Cool considerations for cold storage design/build plans
There is an abundance of construction company options available, but when a produce processor is ready to have a new cold storage or refrigerated facility designed and built, it’s important that they don’t just jump in to the first one they talk with.
Ginny Bode, marketing director of the Fisher Construction Group, Burlington, Washington, said a processor should talk to others in the industry and ask for recommendations from those in trade organizations.
“Do online research as well,” she said. “Find companies that have completed projects that are like yours, not necessarily storing the same food as you produce, but companies that have successfully solved the issues you face.”
Brian Hill, president of Palcon Systems, Gurnee, Illinois, said that a good place to start looking for advice for contractors is from other companies similar to yours.
“I’d also suggest vetting some of the design/build contractors at trade shows, such as United Fresh,” he said. “Whatever you do, make sure to hire a company that has worked in your industry.”
Rob Adams, a partner with Tippmann Innovation, Fort Wayne, Indiana, said that a big consideration for a refrigerated facility is the integrity of the thermal envelope, which needs to be one of the most vital components of a build. This is sometimes lost on novice builders.
“One of the things processors should be asking is how much experience someone has building food facilities, and how many they have done in the last five to 10 years,” he said. “If they are a general contractor or commercial contractor that works on other things, they may not have the right experience to get the job done.”
The Perfect Space
Having a sound business plan and knowing what you expect out of the facility for the next five, 10 and 20 years is a savvy beginning. Questions to consider include, “What do your growth plans require?” “Can you pay off the cost of a new facility through more storage and less trucking of product?” and “How much product will you store?”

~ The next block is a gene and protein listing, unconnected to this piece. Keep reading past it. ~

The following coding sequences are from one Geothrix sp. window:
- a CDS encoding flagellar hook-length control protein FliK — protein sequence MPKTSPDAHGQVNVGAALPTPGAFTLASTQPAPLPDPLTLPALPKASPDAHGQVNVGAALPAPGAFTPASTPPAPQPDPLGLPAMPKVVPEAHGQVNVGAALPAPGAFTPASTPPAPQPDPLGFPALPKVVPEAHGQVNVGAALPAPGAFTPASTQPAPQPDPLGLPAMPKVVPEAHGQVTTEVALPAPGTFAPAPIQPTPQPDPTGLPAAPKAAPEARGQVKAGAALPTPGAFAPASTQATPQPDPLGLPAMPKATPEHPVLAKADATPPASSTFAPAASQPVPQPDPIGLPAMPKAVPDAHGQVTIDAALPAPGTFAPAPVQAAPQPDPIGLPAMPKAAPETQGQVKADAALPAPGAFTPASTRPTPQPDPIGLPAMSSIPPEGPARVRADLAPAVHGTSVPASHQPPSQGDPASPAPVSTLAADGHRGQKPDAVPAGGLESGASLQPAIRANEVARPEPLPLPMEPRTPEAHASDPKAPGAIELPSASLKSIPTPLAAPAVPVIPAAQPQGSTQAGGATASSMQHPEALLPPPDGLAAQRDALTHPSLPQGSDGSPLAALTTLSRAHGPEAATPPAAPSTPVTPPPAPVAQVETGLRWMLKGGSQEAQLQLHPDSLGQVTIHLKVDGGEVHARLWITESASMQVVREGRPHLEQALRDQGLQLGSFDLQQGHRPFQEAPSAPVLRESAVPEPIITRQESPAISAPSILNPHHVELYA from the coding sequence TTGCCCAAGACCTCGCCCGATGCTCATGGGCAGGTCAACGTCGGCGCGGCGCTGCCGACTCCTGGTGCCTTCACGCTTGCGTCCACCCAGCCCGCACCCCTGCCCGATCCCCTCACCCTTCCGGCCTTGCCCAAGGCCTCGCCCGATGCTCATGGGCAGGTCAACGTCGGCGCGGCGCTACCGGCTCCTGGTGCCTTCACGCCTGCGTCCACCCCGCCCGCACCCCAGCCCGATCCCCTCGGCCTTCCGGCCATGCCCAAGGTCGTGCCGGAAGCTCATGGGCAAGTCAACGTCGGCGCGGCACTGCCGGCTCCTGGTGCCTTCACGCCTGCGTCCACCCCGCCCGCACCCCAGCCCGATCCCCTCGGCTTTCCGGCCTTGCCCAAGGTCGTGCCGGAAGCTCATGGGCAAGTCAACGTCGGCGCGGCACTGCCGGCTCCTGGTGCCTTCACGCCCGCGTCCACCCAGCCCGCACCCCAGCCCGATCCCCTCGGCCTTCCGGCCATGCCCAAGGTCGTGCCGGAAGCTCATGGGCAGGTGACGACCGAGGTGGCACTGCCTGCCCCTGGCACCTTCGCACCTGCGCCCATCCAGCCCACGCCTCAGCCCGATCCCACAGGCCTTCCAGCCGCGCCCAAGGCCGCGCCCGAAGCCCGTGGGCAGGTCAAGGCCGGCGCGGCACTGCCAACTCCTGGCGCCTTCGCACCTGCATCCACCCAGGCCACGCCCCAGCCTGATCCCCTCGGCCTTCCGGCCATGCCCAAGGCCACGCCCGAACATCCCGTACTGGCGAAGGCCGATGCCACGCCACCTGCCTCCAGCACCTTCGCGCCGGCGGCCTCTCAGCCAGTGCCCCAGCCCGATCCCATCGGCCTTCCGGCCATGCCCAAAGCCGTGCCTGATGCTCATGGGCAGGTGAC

“A key question to figuring out the size of the facility you need is understanding how you will store your product and how you will need to access it,” Bode said. “Is it on pallets, in bins, etc.? It is best to build the freezer for the storage needed, rather than fit the storage to the freezer.”
Hill said the flow of people and processes are critical when determining what you need in a facility.
“The proper separation of rooms such as raw storage to high care to packaging are equally as important,” he said. “Make sure your plan includes room to expand all these areas, and don’t forget about a maintenance department and waste removal.”
Food safety is a key issue for any food processor operating in today’s environment. Factors that need to be considered in the design include how food will be processed, packaged and shipped in a way that will maintain its quality and safety.
Location is another factor that must be considered. Bode said a facility is best if near transportation lines that can save the company time and money, and there should be space for future expansion possibilities.
Tippmann Innovation has a checklist of around 30 different questions that it goes over with its clients so they understand all the particulars of the job and the company they are working for. This includes the number of people who will be working there, the way it’s cleaned, the refrigeration in use and other layers of processing.
“It’s not just about maintaining 40° F in a building. There’s a lot more than meets the eye,” Adams said.
The design/build process is the best way to keep a project in budget. In the design/build project approach, a company’s entire team should be brought together to assess the needs, and develop a budget and schedule that is realistic for what it wants to accomplish.